Between his long hours sleeping and her fitful searches for answers online, his forcing down meals he couldn’t taste and her cleaning, cooking and caring for him as best she could, there was the constant, unrelenting worry — gnawing at them for days as they hunkered down in their Baltimore apartment, waiting for his breathing to falter.
“There was about 72 hours there that were really scary, because we couldn’t tell which way this was going, and I didn’t know what to do,” said Fagan Harris, a local nonprofit leader who tested positive for the novel coronavirus last month.
“I’m just trying to breathe,” he would tell his partner and caregiver, Meryam Bouadjemi, when she found him staring blankly at the wall one day. “I’m trying to assess whether this is getting worse, and we need to go to the hospital.”
For many people across the city and world, the coronavirus fight is just so: a homebound existence where there’s little to do but lay in wait, hoping it is you who defeats the virus and not the other way around.
With a health care system in stress, patients like Harris, 33, are being sent home, or told to stay there, despite high fever, chills, a vicious cough and a shortness of breath just one step from alarming. The virus saps your strength but is considered manageable — until it isn’t.
“That’s the test," Harris was told by a trusted doctor friend. “If you can breathe.”
Spending days on edge about such a critical human function was perhaps the worst part of the entire episode, said Harris, who is now in recovery. But more broadly, the experience was defined, for both him and Bouadjemi, by the complicated logistics of being under quarantine and a deeply confusing experience with the health care system, they said — one that left them increasingly concerned for others who lack the resources, health coverage and support networks that they relied on heavily.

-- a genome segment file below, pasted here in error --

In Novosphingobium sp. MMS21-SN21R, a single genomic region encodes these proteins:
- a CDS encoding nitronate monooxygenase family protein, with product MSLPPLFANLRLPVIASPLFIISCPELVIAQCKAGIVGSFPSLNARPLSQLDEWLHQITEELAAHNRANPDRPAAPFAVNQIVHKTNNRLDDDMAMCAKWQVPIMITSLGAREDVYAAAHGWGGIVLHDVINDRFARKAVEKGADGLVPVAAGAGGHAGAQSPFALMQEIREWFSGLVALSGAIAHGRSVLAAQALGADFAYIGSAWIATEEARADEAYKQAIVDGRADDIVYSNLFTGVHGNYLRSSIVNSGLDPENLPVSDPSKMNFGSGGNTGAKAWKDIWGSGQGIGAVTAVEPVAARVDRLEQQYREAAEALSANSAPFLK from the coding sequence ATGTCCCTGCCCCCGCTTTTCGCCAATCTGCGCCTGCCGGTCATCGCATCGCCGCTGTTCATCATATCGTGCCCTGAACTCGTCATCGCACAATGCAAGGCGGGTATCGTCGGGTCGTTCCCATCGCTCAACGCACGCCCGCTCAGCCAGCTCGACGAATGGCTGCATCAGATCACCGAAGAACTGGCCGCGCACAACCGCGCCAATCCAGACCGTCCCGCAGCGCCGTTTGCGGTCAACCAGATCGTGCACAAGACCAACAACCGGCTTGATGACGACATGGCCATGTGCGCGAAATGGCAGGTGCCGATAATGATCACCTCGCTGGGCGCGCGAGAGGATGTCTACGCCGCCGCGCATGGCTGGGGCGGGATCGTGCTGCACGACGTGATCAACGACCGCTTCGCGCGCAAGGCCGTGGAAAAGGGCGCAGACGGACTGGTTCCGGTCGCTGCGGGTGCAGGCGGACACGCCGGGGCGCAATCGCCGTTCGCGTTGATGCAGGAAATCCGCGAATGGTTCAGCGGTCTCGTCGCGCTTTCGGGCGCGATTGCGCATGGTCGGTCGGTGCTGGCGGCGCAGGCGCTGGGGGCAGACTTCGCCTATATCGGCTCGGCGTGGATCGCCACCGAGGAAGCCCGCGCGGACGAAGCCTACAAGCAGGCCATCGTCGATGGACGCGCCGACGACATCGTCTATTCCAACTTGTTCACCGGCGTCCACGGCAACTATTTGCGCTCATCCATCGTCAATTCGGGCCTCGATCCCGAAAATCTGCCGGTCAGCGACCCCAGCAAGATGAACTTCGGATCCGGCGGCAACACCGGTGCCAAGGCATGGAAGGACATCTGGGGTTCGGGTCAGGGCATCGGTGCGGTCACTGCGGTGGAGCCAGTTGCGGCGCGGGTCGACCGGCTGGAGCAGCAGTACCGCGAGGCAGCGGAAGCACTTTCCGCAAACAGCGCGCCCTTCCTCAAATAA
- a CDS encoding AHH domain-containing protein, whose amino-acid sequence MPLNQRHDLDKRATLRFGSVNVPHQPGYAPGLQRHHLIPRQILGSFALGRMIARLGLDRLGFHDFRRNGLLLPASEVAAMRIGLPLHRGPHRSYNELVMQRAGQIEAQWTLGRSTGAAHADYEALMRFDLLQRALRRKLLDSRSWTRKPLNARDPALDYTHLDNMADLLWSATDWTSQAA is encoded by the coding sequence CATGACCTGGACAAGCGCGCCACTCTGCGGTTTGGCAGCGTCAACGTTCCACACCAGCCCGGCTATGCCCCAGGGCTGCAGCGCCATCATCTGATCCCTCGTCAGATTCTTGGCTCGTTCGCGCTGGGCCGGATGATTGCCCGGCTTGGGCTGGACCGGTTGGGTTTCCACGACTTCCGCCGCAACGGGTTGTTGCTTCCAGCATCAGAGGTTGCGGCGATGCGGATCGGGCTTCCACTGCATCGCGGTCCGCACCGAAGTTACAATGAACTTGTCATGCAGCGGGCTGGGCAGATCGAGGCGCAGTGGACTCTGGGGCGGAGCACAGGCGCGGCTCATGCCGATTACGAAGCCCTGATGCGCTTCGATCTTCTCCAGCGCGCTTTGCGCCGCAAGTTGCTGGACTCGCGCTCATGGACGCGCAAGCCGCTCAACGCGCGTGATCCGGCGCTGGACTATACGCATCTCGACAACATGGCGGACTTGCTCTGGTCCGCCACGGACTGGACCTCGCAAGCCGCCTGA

“Our success engaging the conventional health care system was limited, and instead, our most helpful guidance came from our social network," Harris said.
It’s an observation that has helped shape Harris’ plans moving forward, on the other side of his illness, as one of the more than 10,000 people in the United States and 240,000 globally who have recovered from the virus and may have some resistance to it.
By fluke or fate, Bouadjemi, 31, thinks she is in that cohort, too, though she lacks a diagnosis and never had intense symptoms. And she also wants to help, once their quarantine lifts.
Neither knows for sure how they ended up sick, but they have their suspicions.
For Harris, the president and CEO of Baltimore Corps — which works to bring talented people into public service roles in the city — it began with a runny nose and what he thought was a cold March 7, four days after he’d had jury duty in a room with some ill-seeming fellow jurors, he said.
By March 10, when his office had already moved to remote work, he began having “full-blown flu-like symptoms,” including “a lot of chills, fever, sweating while you’re sleeping,” he said. “I thought there was something wrong with my mattress my body ached so much.”
Bouadjemi, pursuing a graduate degree in entertainment production at the University of Southern California, had by then already been sick on the other side of the country, after coming into contact with a professor she believes was also ill.
Bouadjemi had a “low-grade fever and tiredness,” and an 18-hour migraine, she said, but the worst of it lifted after a day or two. She had self-isolated for more than two weeks. And then, after her university moved its courses online, she decided to come back to Baltimore, wrapping herself up in a homemade “hazmat suit” for the journey, she said.